Human civilization began in Africa. My tribe got out early, more than 50,000 years ago. I guess that explains why I’m always among the first to leave a party. According to genetic ancestry researcher Spencer Wells, my haplogroup, M168, crossed the Arabian Peninsula and proceeded to populate the other five continents. A haplogroup is a large clan of people who share a common ancestor, as indicated by a unique genetic marker.
Over the centuries, many new haplogroups branched out from M168, as the great human migration slowly progressed. That migration, consisting initially of fewer than a thousand people, ultimately produced an incredibly rich diversity of knowledge and culture. The knowledge has come in the form of major evolutionary breakthroughs, as well as some very painful lessons-learned.
For most of our history, knowledge and culture remained isolated in the regions in which each of the haplogroups settled. The indigenous peoples of the Americas became one with the land. The nomadic reindeer herders of Siberia, the Chukchi, adapted physically to survive in extremely cold temperatures. They still live there, as they have for more than 20,000 years. Asia focused on the inner realms of the mind, through meditation and philosophy, while Europe gave birth to a renaissance in the arts and sciences. Add a dash of New World economic freedom and entrepreneurship, and we have the explosion of technology we see today. That technology wave resulted in a new type of migration—the migration of knowledge.
We can view the history of human migration in three major stages, or epochs:
- Epoch I—mass migration (global diversity through physical adaptation), first 50,000 years;
- Epoch II—mass transportation (global commerce, enabled by the mechanized movement of goods and people), past 200 years; and
- Epoch III—mass communication (near instantaneous knowledge migration, enabled by six billion interconnected minds), next 50 years.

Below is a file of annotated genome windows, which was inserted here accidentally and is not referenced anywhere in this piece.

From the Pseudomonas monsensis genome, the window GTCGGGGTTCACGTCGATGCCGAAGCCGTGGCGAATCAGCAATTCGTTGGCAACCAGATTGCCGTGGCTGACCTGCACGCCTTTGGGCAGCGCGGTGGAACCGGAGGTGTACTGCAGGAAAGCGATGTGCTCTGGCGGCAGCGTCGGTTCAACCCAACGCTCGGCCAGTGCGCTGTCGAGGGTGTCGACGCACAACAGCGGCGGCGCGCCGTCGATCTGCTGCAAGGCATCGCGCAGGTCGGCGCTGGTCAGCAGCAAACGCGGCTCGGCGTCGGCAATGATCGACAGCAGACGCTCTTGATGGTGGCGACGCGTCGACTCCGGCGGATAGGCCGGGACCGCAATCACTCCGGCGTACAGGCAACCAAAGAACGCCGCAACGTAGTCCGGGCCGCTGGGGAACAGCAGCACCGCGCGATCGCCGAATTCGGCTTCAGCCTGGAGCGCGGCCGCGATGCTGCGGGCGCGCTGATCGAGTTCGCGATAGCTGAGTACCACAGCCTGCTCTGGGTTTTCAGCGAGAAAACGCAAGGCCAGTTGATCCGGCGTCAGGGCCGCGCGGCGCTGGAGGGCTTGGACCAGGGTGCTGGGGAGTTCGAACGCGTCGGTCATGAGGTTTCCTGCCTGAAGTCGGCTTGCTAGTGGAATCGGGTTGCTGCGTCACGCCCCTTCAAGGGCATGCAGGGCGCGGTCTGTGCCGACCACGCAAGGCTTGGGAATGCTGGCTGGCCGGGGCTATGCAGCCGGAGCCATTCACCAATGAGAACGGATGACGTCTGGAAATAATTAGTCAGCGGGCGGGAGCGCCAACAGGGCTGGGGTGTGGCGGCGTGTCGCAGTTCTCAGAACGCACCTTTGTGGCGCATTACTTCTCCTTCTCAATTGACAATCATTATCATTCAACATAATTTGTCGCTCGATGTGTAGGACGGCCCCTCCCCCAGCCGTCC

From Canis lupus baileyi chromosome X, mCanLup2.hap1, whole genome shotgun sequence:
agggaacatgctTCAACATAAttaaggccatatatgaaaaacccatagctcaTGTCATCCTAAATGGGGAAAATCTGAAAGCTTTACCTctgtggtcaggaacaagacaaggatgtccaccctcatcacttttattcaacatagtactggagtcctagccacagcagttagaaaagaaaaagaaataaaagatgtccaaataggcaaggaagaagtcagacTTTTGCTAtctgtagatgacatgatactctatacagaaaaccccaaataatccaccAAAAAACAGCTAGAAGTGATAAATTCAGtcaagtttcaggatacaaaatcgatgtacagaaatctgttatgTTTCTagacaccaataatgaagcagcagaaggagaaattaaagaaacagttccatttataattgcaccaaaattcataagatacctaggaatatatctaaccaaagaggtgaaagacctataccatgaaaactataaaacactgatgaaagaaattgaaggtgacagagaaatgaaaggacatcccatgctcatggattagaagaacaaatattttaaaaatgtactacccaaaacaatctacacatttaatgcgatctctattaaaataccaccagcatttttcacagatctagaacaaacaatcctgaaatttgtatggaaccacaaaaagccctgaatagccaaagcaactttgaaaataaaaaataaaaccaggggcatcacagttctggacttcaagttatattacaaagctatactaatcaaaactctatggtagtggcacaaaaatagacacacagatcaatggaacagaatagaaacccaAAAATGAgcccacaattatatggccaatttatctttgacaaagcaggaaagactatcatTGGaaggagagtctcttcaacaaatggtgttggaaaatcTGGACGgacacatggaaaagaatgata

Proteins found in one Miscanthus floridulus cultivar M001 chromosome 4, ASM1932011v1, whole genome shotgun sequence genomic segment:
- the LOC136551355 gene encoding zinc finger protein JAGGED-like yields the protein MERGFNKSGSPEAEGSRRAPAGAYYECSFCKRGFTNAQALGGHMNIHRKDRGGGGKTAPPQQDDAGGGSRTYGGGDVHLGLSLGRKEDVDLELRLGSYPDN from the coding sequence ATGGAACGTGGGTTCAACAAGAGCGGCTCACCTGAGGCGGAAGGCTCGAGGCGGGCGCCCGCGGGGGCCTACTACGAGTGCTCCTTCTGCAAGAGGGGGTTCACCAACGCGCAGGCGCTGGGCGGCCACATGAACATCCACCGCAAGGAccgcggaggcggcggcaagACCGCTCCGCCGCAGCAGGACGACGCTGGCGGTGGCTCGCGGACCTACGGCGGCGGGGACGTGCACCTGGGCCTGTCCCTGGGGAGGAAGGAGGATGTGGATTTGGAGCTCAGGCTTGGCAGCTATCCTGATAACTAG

From natural resources to knowledge
In Epoch II, countries rich in natural resources exported their raw goods, while relatively low labor and shipping costs turned regions such as Asia into industrial powerhouses. In the meantime, Africa has patiently awaited its turn. Africa’s rich culture and natural resources have not resulted in financial and intellectual wealth—partially because of serious missteps, inflicted both externally and internally.
We have seen in previous Future of the Future articles how the old business, economic and organizational models no longer work. That is particularly true in the case of Africa, which has received billons of dollars in aid from large, legacy institutions, with very little return on investment. A recent program, One Laptop Per Child, though paved with good intentions, appears to be headed down the same path. Africa continues to languish economically, while its population suffers from widespread health problems including HIV/AIDS, malaria, malnutrition and infant mortality.
Those are formidable challenges, demanding all the brainpower we can bring to bear. That’s where Epoch III comes in.
An unprecedented opportunity
Recall the lessons of TQM (Total Quality Management). In the old days, most process innovations were developed in isolation, by corporate staff, and passed down the hierarchy. Eventually we figured out that the best innovations came directly from the workers on the plant floor.
The same notion applies to developing countries. We need to get out of the ivory-towered institutions, and bring the capacity for knowledge discovery, sharing and application directly to where it’s needed most—in the poor, remote villages. Recent breakthroughs in grid computing, wireless connectivity and other supporting technologies will make that not only possible, but also affordable.
With the right infrastructure in place, we will begin to see true global knowledge transfer. Knowledge created in the developed world will be adapted and shared locally in poor countries. At the same time, empowered by technology and a burning hunger for learning, the billion minds of Africa will push new knowledge back out. That will help us tackle global Epoch III challenges, such as making the transition from fossil fuels to renewable resources, and dealing with the creation and sharing of new knowledge on a massive scale.
The current epoch is characterized by the mass migration of human knowledge back to its point of origin. We will have come full circle, back to a single human civilization, with no limits on our capacity for discovery.
Whatever your role, whether you are in the government, commercial or non-profit sector, you should be looking to Africa for growth opportunities of all types: business and entrepreneurship, social, educational, spiritual and cultural. Stay tuned. A true renaissance is in the making. You won’t want to miss it.